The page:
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Description of key information

The results of seven guideline-based, GLP studies recently conducted by Eurofins Product Safety Laboratory (EPSL, 2009d-j) conclude that Ni matte is not an eye or skin irritant.

Key value for chemical safety assessment

Skin irritation / corrosion

Endpoint conclusion
Endpoint conclusion:
no adverse effect observed (not irritating)

Eye irritation

Endpoint conclusion
Endpoint conclusion:
no adverse effect observed (not irritating)

Additional information

Nickel matte has a harmonized EU CLP classification. Ni matte does not carry a classification for irritation or corrosion in the 1st ATP to the CLP Regulation. To confirm this classification and determine if any additional classifications may be warranted, toxicological testing results were identified and assessed. In addition, the UVCB classification was calculated by applying the CLP mixture rules based on the classification of the known or worst-case speciation of each constituent and worst-case constituent concentration in the UVCB (i.e. the maximum value of the typical concentration reported by the individual legal entities), using the MeClas tool. 

Information characterizing the potential for nickel matte to cause irritation/corrosion generally indicates that the compound is only slightly or mildly irritating. This indication is based on the results of seven guideline-based, GLP studies recently conducted by Eurofins Product Safety Laboratory (EPSL, 2009a-i) evaluating eye and skin irritation potential. The nickel matte samples tested represented a range of compositions with regards to concentrations of constituent substances across all nickel matte groups. Read-across within these groups is justified as each composition within each group has the same mineralogy and very similar compositions, with the compositions within each group differing only for classification purposes by the level of cobalt. Since cobalt levels are low (e.g. <=6%) in all compositions, and cobalt does not contribute to the classification of this endpoint, read-across within each group is justified for this endpoint. In addition, nickel matte is not classified by the MeClas tool considering the mixtures rules and the constituent classifications. As Ni matte is considered a UVCB with variable composition, the availability of reliable data on multiple samples, along with mixtures rules calculations, can be combined to provide important information regarding the potential of nickel mattes to cause skin and eye irritation.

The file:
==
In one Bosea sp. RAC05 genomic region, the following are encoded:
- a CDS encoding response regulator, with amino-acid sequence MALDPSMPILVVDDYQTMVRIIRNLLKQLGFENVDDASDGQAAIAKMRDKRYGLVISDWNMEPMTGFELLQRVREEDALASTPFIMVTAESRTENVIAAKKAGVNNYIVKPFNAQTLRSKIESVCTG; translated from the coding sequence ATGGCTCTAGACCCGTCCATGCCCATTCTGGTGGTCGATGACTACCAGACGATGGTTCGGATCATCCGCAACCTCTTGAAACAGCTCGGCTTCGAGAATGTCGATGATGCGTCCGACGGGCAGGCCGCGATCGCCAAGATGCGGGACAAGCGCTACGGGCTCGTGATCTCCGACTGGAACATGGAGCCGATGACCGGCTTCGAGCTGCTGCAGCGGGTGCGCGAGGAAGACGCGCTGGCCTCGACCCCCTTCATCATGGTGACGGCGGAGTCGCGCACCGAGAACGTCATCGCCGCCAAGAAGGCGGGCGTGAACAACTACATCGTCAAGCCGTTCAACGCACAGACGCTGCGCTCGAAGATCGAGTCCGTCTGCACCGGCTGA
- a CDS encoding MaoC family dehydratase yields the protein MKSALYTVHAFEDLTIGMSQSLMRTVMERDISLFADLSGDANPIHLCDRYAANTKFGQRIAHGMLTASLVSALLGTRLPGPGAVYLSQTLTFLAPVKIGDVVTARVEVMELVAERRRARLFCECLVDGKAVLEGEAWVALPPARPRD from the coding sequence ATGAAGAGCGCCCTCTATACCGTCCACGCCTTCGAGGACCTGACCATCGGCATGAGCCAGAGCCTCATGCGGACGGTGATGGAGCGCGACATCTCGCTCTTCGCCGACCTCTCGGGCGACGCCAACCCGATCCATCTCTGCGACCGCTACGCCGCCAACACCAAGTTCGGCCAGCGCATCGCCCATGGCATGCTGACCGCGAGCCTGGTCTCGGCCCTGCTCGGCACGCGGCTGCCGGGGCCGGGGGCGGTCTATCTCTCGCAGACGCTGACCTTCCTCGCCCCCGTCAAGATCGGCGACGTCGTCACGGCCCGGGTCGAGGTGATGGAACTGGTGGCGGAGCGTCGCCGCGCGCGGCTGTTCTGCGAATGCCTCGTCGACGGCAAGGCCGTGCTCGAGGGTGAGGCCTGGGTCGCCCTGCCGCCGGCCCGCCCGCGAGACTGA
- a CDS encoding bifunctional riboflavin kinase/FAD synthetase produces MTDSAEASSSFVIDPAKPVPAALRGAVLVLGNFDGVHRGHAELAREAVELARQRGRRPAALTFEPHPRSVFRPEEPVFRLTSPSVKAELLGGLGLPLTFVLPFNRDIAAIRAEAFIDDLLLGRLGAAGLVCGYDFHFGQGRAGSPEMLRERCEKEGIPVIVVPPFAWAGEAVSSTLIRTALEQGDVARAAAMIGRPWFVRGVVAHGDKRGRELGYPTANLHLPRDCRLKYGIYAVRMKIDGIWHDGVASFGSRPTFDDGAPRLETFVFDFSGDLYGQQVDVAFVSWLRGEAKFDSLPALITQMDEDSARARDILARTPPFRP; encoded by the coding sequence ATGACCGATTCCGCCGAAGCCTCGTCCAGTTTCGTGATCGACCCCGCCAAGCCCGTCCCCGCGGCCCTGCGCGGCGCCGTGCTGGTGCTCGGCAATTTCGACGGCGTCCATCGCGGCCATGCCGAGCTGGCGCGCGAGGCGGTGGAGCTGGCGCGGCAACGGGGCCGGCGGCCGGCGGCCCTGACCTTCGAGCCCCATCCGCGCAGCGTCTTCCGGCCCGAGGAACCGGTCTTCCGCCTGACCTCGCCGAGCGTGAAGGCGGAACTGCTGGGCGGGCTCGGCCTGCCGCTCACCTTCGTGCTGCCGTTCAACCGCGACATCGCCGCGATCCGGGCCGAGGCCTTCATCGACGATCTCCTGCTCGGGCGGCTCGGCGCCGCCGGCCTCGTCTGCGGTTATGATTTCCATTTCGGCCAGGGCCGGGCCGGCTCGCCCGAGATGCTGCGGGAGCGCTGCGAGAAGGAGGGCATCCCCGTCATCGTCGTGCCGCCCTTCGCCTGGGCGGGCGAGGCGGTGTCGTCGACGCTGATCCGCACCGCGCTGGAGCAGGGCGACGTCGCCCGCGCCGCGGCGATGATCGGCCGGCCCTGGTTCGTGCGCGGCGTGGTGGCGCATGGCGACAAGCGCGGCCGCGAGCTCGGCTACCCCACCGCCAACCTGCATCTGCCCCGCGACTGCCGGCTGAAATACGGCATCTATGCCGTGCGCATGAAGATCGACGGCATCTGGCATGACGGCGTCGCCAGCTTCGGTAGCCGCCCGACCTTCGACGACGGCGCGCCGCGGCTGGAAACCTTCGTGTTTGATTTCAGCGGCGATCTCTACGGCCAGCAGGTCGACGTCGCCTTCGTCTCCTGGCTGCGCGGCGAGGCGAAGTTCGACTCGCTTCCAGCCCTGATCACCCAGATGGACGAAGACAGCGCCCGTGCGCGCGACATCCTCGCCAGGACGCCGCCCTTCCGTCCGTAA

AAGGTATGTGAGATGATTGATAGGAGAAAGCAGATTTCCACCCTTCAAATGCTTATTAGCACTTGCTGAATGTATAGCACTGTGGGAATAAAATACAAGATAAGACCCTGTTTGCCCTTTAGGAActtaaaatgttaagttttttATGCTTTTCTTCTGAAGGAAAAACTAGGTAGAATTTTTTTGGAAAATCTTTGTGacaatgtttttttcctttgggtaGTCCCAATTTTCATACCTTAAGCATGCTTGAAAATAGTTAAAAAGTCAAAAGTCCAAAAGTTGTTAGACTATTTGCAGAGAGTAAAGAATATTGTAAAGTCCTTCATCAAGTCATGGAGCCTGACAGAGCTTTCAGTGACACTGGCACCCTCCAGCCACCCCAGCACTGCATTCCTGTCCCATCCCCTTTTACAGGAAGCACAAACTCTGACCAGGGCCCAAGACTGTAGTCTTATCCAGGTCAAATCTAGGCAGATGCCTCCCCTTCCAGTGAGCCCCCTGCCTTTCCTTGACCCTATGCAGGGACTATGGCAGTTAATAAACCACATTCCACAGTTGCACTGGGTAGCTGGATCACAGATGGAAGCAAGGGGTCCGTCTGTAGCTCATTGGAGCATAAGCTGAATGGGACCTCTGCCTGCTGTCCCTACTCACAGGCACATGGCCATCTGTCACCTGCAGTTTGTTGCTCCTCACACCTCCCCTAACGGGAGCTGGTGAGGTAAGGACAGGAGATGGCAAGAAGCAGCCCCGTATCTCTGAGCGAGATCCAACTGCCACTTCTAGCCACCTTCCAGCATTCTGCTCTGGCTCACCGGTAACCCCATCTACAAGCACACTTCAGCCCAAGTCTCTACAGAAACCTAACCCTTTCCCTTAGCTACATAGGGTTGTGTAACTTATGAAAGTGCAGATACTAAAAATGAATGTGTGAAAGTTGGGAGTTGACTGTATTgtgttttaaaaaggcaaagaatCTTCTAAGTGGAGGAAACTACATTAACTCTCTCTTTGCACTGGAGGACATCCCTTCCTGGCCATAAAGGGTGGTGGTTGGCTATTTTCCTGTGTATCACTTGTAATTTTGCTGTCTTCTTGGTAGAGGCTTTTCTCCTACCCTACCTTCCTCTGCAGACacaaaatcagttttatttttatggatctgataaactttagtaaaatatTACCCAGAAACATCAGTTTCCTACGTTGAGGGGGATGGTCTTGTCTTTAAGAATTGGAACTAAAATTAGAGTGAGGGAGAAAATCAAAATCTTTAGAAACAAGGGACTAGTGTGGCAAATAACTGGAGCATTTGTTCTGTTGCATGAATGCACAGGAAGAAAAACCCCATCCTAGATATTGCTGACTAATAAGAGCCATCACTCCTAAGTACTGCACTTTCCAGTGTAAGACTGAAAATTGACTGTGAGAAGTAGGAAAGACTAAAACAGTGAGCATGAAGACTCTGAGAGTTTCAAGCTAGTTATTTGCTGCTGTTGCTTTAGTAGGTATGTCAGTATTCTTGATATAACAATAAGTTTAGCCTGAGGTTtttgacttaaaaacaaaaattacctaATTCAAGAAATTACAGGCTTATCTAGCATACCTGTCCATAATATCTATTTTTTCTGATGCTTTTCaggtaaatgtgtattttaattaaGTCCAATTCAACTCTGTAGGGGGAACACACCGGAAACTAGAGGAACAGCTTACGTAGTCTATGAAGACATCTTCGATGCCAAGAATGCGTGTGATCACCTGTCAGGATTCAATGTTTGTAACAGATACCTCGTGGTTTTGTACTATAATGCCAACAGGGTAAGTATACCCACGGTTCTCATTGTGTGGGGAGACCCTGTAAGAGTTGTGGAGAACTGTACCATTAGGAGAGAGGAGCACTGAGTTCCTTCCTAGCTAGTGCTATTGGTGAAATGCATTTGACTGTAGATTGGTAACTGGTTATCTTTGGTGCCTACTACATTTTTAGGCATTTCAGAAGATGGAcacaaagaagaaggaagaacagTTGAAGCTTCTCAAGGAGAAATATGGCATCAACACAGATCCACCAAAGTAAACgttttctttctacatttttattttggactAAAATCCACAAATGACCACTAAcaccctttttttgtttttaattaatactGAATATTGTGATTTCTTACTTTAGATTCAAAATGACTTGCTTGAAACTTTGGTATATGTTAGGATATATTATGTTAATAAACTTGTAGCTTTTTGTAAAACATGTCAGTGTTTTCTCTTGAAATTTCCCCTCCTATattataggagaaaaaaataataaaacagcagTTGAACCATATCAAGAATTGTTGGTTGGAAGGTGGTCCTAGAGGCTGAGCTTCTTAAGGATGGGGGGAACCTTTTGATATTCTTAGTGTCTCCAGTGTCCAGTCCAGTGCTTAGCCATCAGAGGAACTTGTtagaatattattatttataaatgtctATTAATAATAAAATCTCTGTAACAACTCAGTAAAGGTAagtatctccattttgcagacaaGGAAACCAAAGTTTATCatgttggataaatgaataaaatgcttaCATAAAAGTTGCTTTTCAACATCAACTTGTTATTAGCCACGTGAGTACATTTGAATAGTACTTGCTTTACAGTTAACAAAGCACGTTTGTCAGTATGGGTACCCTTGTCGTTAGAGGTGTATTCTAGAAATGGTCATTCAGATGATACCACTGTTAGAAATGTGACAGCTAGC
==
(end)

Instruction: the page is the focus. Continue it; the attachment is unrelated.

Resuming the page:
Three skin irritation studies were conducted in rabbits according to OECD Test #404 - Acute Dermal Irritation/Corrosion guidelines. Three healthy female rabbits were exposed via the skin to a nickel matte sample from each group to determine if the test substance had the potential to produce irritation. In each of these studies, there was no edema observed at any treated site during this study. Within one hour of patch removal, all three treated sites in all studies exhibited very slight erythema. The overall incidence of irritation decreased with time. All animals were free of dermal irritation by 24-48 hours. The Primary Dermal Irritation Index for Nickel matte was found to be 0.4, 0.3, and 0.1 (for EPSL 2009d-f, respectively). According to OECD Test #404 guidelines, compounds should be considered an irritant if responses persist to the end of the observation period; however, findings of this study indicated effects were fully reversible significantly prior to the end of the study period (Day 7).